I often see a “grade and run” approach, where assessment and measuring is the primary focus, as if the written report with nice, comfortable numbers all over it, will ” improve ” the teacher almost by magic. From my friends in Quality teams, I am hearing that this process often doesn’t deliver.
I see many colleges providing scant follow-up after an observed lesson, which I am afraid shows a lack of professional respect for the notion of quality improvement and the individual involved.
There is nothing sound about this. At best it is dubious; at worst I think we are wasting valuable time and effort on a process that is not fit for purpose. Some colleagues from the sector have told me they feel the action plan is a bureaucratic form of lip service to the process, rarely followed up with time and effort spent with the teacher.
On a much more encouraging note, I see positive development happening in colleges where coaching conversations are enabled and resourced through time and roles. They can happen at peer level with trained T&L coaches and through management interactions when curriculum managers are trained to use coaching approaches in meetings and 121s. OCVC have shared their experiences of the benefits of coaching within the graded process through a video clip:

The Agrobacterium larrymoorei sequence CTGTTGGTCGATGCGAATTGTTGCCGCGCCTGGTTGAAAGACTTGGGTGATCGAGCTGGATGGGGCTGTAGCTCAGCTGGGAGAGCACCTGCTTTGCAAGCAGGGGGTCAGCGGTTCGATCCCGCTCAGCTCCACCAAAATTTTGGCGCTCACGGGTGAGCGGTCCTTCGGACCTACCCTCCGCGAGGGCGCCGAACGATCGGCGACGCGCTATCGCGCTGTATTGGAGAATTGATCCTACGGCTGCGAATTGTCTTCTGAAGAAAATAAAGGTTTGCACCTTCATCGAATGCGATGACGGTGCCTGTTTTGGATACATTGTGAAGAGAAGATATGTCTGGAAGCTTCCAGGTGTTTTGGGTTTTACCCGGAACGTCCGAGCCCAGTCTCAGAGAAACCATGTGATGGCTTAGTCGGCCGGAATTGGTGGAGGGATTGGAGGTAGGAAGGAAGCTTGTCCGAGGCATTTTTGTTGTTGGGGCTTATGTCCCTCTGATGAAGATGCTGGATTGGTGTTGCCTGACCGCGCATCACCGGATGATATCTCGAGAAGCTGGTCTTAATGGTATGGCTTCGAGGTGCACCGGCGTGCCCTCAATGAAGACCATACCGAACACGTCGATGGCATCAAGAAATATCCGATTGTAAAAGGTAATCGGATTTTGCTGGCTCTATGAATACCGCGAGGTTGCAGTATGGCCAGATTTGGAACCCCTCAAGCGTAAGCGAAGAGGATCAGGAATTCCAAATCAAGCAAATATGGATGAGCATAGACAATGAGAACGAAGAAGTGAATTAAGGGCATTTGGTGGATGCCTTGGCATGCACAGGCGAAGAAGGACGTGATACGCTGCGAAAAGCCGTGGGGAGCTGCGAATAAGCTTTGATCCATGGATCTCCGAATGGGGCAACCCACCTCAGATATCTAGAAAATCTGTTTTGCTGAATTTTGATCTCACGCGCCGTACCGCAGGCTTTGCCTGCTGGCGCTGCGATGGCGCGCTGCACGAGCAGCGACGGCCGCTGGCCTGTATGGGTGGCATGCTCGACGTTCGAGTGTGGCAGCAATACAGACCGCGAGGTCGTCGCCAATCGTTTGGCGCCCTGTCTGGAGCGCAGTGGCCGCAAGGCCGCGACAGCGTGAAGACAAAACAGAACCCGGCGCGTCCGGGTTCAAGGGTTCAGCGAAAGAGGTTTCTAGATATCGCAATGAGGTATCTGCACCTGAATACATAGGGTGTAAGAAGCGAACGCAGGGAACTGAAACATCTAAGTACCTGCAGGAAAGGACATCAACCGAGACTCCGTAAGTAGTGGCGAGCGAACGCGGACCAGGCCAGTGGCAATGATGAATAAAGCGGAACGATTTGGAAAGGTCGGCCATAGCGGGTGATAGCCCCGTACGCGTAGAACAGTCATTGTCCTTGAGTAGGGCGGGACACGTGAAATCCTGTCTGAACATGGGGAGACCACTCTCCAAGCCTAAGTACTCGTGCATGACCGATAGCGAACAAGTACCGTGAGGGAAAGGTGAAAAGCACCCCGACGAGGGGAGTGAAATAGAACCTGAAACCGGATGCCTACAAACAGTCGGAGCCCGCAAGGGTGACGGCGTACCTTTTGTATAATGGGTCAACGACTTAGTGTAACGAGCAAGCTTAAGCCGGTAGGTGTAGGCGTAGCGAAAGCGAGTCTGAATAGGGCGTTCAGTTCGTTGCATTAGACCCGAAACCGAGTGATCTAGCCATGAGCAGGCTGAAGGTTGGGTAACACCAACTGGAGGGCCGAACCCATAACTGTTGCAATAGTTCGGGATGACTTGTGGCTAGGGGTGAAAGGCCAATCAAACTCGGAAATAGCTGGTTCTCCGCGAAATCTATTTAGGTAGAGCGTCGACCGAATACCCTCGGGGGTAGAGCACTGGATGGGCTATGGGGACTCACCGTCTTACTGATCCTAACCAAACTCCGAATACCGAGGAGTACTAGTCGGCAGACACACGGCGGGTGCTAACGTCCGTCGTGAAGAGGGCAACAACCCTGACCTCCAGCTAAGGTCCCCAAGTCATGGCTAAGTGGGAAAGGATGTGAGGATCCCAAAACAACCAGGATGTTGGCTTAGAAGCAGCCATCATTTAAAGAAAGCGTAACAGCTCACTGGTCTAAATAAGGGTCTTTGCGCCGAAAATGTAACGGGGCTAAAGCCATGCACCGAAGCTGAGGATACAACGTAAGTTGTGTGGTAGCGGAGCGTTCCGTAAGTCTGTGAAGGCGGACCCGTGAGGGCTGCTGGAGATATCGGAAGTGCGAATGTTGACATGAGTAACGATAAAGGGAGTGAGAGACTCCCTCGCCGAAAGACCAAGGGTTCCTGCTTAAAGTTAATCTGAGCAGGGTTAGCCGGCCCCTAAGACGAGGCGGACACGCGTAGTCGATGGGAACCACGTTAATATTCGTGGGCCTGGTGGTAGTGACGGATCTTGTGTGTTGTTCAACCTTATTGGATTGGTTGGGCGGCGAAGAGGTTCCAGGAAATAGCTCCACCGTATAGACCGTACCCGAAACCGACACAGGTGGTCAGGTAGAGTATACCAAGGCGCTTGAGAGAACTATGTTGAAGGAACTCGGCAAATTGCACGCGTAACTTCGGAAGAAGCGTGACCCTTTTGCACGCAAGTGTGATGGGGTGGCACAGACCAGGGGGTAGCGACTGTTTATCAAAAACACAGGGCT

Encouraging teachers to reflect, think differently and embrace new approaches should be part of an appropriate follow-up process, and coaching approaches can create depth and momentum in these conversations. After any observation, especially one where different sources of info have been triangulated, the appropriate actions may involve peer observation, lesson plan reviews, visits to another college, action research or reflection after videoing your own lessons. All of these activities can be enhanced by a skilled coach.
In conclusion, I think we should have some robust conversations to interrogate our graded observation processes and stop swallowing the model whole. We need to seek out reflections from a range of stakeholders about how well they work and reflect on ways to enhance them. We need to integrate them with a richer and more sophisticated approach to action planning and weave in powerful coaching approaches. We could also do well to question whether we need them at all.